Events developed where Ray in effect told Beetho he was absolved of that name, was now to answer to Sam, and was to become your roommate, where he spent the remainder of his life.

Before Sam came into your life, you'd given serious thought to a Beagle, an Australian Shepherd, and an amalgam of breeds, which is to say an agreeable mutt.  After Sam was laid to rest at the Woodman Avenue home of a writer friend, your next animal was a dog, a breed you'd long heard of, but had never seen.  The dog, a Bluetick Hound, was secured to fill the enormous hole left by Sam's departure.  Thus you have told a succession of dogs of their debt to Sam.

You in large measure knew what your dogs were thinking.  A number of cats entered your life along the way, and now you are down to one roommate, Goldfarb, with whom you get on in an agreeable, considerate way roommates have.

The only serious issue you've had with Goldfarb is his recent tendency to want to groom you at the precise area of your head where male pattern baldness has left you wishing he would chose some other way to show his affection.  When Sam groomed you, your hair was rather thick.

You know enough about cats to know affection when you see it; indeed you have had enough cats to know lack of affection when you see it.
You are a dog person, a dog person who has had cats, who has had two or three--Goldfarb included--whom he cherishes.

You are a short story person.  Even though you have written and published more novels than you have short stories, you are still a short story person.  Even though your hope for the next book immediately after you finish the nonfiction book about characters and acting techniques will  be to complete a novel you've been brooding and carrying on about, you are still a short story person.

Novels talk to you; you even know what they think in many cases.  But you know about yourself that you are a short story person.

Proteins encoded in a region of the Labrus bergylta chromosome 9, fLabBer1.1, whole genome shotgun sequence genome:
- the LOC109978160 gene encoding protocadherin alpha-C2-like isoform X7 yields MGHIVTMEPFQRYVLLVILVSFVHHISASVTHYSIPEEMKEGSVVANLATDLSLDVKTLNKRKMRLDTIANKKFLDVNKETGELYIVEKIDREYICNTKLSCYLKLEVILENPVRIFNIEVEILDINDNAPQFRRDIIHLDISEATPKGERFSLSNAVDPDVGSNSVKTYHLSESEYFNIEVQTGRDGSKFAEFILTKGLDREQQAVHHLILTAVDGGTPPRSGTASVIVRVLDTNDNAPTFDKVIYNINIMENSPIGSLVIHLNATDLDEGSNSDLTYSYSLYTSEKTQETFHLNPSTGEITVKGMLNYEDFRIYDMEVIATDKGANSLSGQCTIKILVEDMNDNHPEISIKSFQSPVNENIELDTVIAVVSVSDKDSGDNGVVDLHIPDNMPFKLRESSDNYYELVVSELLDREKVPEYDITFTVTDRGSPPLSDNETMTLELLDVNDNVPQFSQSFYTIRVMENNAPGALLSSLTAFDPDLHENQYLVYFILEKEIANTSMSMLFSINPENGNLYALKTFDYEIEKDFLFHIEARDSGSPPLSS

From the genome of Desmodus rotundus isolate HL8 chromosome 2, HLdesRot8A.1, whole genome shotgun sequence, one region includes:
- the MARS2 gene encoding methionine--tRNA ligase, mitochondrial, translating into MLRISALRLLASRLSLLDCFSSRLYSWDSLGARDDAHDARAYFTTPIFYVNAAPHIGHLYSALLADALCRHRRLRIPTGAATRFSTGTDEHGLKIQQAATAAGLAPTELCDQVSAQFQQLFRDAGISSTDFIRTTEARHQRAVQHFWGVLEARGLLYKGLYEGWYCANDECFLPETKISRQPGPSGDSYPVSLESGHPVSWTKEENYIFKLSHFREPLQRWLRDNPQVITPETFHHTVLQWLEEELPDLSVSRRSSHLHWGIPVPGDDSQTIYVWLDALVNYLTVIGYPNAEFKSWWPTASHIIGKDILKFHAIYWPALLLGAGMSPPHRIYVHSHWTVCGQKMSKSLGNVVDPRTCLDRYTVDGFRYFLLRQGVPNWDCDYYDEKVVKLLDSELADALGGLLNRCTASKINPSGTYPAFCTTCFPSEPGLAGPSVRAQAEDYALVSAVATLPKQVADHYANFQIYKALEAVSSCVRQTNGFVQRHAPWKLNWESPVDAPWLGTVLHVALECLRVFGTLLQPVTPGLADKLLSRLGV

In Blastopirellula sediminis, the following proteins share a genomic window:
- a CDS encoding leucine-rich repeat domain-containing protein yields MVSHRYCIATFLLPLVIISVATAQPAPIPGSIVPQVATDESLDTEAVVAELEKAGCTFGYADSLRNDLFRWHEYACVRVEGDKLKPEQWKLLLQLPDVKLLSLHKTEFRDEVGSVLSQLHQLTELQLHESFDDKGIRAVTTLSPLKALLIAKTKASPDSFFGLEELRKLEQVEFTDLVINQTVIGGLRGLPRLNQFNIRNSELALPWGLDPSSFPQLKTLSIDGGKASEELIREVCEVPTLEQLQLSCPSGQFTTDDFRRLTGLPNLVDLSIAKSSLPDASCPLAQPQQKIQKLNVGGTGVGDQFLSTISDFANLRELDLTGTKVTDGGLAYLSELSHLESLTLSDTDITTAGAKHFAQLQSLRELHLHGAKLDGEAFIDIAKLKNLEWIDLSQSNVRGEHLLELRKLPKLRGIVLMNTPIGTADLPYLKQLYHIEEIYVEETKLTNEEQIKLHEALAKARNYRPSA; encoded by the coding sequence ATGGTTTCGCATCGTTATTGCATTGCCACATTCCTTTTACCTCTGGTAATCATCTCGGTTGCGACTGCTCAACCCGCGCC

Pasta with red clam sauce is quite to your liking, but you are a pasta-with-white-clam-sauce person.  Soft, fluffy matzo balls are okay, but your father got you to thinking what would happen if a matzo ball were so compacted and hard that it would break the plate, should it fall off the spoon.

You can make similar observations about various types of music, because you are this combination of component parts.  In the unlikely event that you will be able to chose the last music you hear before you depart your present form, you will have had a serious argument about whether it is to be Wanda Landowska, playing the first segment of J.S. Bach's The Well-Tempered Clavicord, any of several pianists playing Maurice Ravel's The Waltz or Sonatine, or perhaps Bill Evans, playing I Loves You, Porgy, Dexter Gordon and Wardell Gray in their epic tenor sax battle, The Chase, or Miles Davis with So What?  Depending on your mood at the time, you might throw in Lynn Harrell, playing Dvorak's Cello Concerto, and hey, what about Mozart's Concerto for Piano and Orchestra in D Minor, #20?

There are many such examples of you arguing for primacy, causing you to realize that the important description is of a man who has become a disconnect from predictability; your preferences are all leaps of some kind or other.  If you were the sort who fancied a tombstone, if only to leave an enigmatic epitaph or description, it would be one word, and a punctuation mark.